|System: PC||Review Rating Legend|
|Dev: Lexis Numérique||1.0 - 1.9 = Avoid||4.0 - 4.4 = Great|
|Pub: DreamCatcher Interactive/The Adventure Company||2.0 - 2.4 = Poor||4.5 - 4.9 = Must Buy|
|Release: Feb. 5, 2008||2.5 - 2.9 = Average||5.0 = The Best|
|Players: 1||3.0 - 3.4 = Fair|
|ESRB Rating: Teen||3.5 - 3.9 = Good|
The entire screen is essentially setup as a PC desktop, and the actions you'll take in the game itself are directly related to what you're doing on your own computer. This makes it easier to become more closely absorbed in the plot, since it really involves players in the events happening in the story. You, the player, are not really controlling Nichols; you're helping her out by interacting with her constantly to find out what objectives must be completed next, unlocking and manipulating different computers systems on the ship to give her access to move forward, and gaining information to piece together the puzzle of what happened. Though your efforts to lend a hand are noble, there's still a thick veil of mystery about the entire situation that is only revealed in small bits and pieces. Even the exact role you play, and who you really are, is not immediately known - it ties into the story later on in the game. Aside from an excellent sci-fi story sprinkled with minor elements of horror, this ambiguity instills in players a drive to progress in order to get answers.
The Experiment also goes well beyond appealing to the emotional side of players with its immersive plot by offering an almost meticulous level of challenge for die-hard adventure fans. There are plenty of difficult puzzles to solve, passwords to discover, secret files to access, and logical solutions to piece together. The ship features a fully fledged intranet which players can access by logging on as different EDEHN personnel to read files and access their e-mail accounts (uncovering passwords to their system login and secret files is a major undertaking unto itself). Accessing the intranet provides another immense level of detail and complexity to the story. Tucked away in those files are numerous documents which help explain the nature of the science experiments, the strange new life force they uncovered, and provide important clues to follow. On the other hand, the information-heavy nature of the intranet comes into play so frequently throughout the game that it tends to occasionally bog down the gameplay and temporarily impede progress while you frantically try to decode encrypted messages, dig through voluminous personnel files for passwords, and uncover other important information to continue progress.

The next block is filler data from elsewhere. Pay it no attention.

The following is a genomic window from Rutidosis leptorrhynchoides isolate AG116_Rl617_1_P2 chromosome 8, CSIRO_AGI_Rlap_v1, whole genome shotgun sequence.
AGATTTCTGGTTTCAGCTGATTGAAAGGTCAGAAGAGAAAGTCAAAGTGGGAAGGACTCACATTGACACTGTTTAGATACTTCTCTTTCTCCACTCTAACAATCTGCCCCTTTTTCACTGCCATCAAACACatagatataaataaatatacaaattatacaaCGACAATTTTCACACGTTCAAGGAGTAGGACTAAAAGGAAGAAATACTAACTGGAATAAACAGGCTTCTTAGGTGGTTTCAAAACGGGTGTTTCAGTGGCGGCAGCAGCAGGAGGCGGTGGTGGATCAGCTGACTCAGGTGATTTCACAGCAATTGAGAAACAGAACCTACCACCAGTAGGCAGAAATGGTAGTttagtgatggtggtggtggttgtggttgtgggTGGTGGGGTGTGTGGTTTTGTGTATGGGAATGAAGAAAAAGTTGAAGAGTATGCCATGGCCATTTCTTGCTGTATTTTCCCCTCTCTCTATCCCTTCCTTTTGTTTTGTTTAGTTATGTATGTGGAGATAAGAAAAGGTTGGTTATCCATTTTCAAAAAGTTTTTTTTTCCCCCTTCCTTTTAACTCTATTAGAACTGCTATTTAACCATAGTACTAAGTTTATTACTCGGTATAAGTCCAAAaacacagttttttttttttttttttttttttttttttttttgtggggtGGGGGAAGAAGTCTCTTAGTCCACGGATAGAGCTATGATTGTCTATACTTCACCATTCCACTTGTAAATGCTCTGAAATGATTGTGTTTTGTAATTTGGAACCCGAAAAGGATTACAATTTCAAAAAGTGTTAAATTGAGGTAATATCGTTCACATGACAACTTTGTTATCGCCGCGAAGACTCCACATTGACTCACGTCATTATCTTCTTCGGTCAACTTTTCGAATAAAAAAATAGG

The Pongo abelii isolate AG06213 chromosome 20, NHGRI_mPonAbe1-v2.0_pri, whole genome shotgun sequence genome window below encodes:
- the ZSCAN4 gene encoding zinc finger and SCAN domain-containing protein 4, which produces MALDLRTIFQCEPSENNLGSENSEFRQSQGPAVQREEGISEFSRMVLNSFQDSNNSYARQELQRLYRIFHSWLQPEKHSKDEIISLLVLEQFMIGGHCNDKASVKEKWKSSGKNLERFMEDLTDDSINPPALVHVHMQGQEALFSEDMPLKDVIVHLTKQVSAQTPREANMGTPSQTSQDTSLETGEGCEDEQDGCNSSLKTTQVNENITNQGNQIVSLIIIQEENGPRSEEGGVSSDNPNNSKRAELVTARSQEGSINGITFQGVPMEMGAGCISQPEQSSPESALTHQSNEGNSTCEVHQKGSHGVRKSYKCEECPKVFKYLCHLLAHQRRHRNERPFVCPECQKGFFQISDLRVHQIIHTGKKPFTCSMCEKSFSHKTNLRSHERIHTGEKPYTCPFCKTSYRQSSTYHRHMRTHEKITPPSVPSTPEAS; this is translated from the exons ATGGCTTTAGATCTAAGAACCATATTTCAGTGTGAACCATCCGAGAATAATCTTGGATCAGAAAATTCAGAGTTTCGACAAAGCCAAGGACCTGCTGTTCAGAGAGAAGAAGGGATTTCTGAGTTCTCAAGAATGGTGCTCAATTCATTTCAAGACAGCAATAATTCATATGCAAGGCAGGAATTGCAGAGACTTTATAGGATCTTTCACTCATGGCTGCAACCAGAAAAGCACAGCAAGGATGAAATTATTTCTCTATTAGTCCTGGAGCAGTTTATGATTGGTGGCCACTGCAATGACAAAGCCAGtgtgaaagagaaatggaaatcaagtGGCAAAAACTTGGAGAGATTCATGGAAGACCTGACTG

The graphics are pretty good, but they're not quite as fully detailed or as impressive as some of the current-gen titles coming out these days. The level of graphical detail just doesn't pack a lot of oomph when you lean in for a closer look. This could be due to the fact the screen is often cluttered with the map and numerous surveillance camera windows scattered everywhere since so much of the actual action is seen through a series of small windows. Also, having all three camera windows open causes some minor lag with mouse movement that can be a nuisance at times. Thematically, the environmental visuals are spot-on and well-timed background music adds to oppressive atmosphere. Traveling through the decimated and aging corridors of a veritable ghost ship from the perspective of the many security cameras littering its interior is a great, and frankly pretty creepy, way to experience the game.
It's hard not to get fully engrossed in a game like The Experiment since it deftly presents a substantive adventure game with a completely different style and format from the norm. The game manages to hit every one of the requisite bases to satisfy the core audience that eats, breathes, and sleeps this stuff, yet it does so in a way that's creative and enticing. It's nice to see some developers going out on a limb to try something new with the adventure genre that has unfortunately become stale in recent years. This one is definitely worth the time.
CCC Staff Contributor